Update as of July 2020: Gemma and I now have weekly 30-minute calls to talk through tasks, goals, and priorities. We have weekly staff calls with the whole team as well. I also have a fortnightly call with Rebecca who works with me on some of our admin and marketing. Also, I did end up trying a few days in a coworking office – more on that another time!
Looking After Myself
Working at a computer all day puts a lot of strain on the body. I’ve been told by multiple professionals (physiotherapists, massage therapists, chiropractors, the list goes on) that I should get up and stretch every so often. Setting a timer is a good way to remind me of that! Do some stretching, go for a little walk, just move your body. Sometimes, I even go to do my grocery shopping! No more having to find time on the weekend when it’s supermarket rush hour (shudder).
I’ll even split up my workday by going out to grab some lunch or meet a friend for a few hours (in which case I’ll do some work in the evening instead of the afternoon, for example). Working from home means you’ve got the freedom to do that. Plenty of office-workers can pop out and have lunch or coffee with friends too, of course. It’s just easier when your hours are flexible!
Also, for someone working remotely, giving myself the option to go outside and see people is something that helps not just my body, but my mind as well. It’s too easy to get stuck in my little work cave at home and not go outside… tsk tsk.
Sometimes I find it hard to separate my home life from my work life. It’s especially difficult as there’s not a lot of room where I live, so my work desk is located in the same room where I sleep. One day, this will change! Fingers crossed for a lottery win to build a home office, thanks.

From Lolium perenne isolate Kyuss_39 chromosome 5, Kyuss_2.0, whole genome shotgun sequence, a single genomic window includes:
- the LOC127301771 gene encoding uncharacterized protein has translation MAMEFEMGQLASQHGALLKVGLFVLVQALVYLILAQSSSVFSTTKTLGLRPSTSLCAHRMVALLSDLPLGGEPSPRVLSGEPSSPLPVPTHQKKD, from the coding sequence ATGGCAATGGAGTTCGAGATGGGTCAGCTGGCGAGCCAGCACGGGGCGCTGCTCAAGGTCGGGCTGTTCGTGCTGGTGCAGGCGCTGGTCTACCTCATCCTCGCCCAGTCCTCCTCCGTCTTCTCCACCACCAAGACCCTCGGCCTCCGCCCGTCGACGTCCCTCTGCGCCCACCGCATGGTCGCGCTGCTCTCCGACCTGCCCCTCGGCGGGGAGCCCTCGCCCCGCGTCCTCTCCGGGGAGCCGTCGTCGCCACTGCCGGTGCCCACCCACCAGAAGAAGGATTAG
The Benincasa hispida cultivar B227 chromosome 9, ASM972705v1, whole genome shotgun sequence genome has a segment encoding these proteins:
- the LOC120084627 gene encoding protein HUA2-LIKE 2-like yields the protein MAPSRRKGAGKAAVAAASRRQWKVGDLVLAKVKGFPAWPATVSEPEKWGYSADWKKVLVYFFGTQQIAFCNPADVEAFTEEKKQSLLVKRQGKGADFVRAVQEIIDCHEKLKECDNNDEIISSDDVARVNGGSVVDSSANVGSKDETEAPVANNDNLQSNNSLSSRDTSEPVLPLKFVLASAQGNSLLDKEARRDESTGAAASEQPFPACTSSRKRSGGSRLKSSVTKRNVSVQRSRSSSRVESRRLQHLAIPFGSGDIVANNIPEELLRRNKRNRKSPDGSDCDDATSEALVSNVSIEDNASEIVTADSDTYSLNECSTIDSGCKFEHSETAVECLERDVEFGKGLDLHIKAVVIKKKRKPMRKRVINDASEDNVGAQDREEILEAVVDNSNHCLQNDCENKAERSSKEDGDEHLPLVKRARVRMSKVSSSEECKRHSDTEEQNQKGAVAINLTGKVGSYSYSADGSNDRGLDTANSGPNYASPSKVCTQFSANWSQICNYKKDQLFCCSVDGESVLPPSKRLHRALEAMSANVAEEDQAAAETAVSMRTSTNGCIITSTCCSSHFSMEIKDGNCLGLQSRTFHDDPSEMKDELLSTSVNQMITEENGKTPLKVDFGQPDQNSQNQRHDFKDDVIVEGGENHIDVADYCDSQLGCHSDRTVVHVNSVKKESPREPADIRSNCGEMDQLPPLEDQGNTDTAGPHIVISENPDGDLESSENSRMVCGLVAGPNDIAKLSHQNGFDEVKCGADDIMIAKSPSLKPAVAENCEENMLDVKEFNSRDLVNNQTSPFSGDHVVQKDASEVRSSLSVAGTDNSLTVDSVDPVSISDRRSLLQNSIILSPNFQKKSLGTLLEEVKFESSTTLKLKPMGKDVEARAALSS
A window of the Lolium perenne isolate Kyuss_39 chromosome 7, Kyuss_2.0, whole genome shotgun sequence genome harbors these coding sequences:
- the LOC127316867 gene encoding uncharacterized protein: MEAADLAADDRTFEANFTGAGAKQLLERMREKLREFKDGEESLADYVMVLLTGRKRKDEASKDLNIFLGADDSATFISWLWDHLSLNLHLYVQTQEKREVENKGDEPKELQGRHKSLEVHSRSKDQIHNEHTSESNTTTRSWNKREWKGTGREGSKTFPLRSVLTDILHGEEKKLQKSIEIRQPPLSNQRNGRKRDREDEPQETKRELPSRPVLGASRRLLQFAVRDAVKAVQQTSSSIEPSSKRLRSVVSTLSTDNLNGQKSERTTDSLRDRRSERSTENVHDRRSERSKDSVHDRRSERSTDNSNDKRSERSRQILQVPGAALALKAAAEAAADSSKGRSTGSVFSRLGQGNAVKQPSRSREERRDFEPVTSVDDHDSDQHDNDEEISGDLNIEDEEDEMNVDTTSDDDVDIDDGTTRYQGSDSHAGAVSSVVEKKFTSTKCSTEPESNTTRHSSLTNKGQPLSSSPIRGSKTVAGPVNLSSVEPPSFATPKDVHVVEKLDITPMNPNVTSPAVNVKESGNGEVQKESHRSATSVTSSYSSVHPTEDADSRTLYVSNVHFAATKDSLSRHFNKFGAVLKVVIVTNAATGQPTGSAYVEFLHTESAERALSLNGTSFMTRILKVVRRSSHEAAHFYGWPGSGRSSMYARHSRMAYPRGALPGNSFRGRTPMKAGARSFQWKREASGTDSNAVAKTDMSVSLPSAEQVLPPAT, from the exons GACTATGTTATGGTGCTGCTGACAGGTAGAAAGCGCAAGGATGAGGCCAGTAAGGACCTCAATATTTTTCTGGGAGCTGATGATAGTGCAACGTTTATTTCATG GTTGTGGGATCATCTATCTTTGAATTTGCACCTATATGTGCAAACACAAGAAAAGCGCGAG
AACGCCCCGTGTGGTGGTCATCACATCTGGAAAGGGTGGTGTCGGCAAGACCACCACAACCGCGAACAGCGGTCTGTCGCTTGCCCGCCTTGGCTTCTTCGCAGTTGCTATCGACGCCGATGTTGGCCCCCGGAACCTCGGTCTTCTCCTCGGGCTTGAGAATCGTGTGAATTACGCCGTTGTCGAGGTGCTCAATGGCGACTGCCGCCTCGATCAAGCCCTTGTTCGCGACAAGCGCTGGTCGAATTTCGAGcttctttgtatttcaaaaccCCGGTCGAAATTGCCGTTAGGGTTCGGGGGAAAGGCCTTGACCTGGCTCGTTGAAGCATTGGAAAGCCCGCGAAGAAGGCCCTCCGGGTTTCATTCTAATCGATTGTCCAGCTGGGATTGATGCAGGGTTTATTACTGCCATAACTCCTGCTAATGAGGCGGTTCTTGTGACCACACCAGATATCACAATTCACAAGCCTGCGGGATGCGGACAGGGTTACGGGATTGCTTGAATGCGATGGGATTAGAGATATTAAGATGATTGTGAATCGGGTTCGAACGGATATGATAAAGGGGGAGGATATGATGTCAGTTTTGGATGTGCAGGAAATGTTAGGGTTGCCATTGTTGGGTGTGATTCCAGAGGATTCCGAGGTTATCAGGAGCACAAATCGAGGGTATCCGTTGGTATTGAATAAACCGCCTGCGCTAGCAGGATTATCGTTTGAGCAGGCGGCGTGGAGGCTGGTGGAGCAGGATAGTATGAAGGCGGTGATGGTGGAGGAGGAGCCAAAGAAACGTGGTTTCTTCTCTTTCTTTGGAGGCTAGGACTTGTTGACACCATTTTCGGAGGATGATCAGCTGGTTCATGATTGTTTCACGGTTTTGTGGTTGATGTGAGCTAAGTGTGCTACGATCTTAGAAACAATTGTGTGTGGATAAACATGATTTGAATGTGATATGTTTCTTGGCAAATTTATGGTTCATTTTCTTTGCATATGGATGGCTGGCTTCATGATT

Not only is it the desk location, but it’s the computer too. All of my paid work is done on the same laptop as my regular internet and social activities. I wouldn’t mind some further separation here! Gemma achieves this separation by using different login profiles on her computer. So, instead of just switching Chrome browser profiles as I do, she actually logs in and out of her work mode versus her life mode. I might give that a go!
Oh, and one other thing. I actually get dressed before I start work in the morning. I know some people who even give themselves a ‘uniform’ or wear something reasonably business-like when they work from home, but I prefer to be more comfortable than that. My rule is that I can wear anything, even a baggy shirt and leggings, as long as it’s not what I slept in! Getting dressed helps get my mind ready and know that it’s work time now!
Update as of July 2020: I’ve changed up my logins now so that I have a dedicated work login on my computer. I’ve found this helps keep everything nicely organised and separated from my personal computer use. This became especially important during the pandemic when my time at home was even further increased than it was pre-COVID. I’ve also been able to move into a house where I can have my desk in a different room from where I sleep, which does wonders for helping me disconnect from work life.
Opportunities Gained By Working From Home
Honestly, the freedom of working from home is the most amazing thing! The flexibility of not only time but also location feels like such a gift. I’m able to take my laptop with me anywhere, and as long as I have an internet connection I am good to go! I went on a trip to the UK in 2017 for five weeks and was able to do some work in-between my travel times. In March 2018, I actually moved to England, and for the first time moving to a new city I didn’t have to worry about finding work upon arrival!
Working from home presents so many amazing opportunities. I’ve been finding out more about how I best operate, and what makes me tick. It’s something I’m incredibly grateful for.
If you have any questions, feel free to contact us!
Written by Chelsea Zanki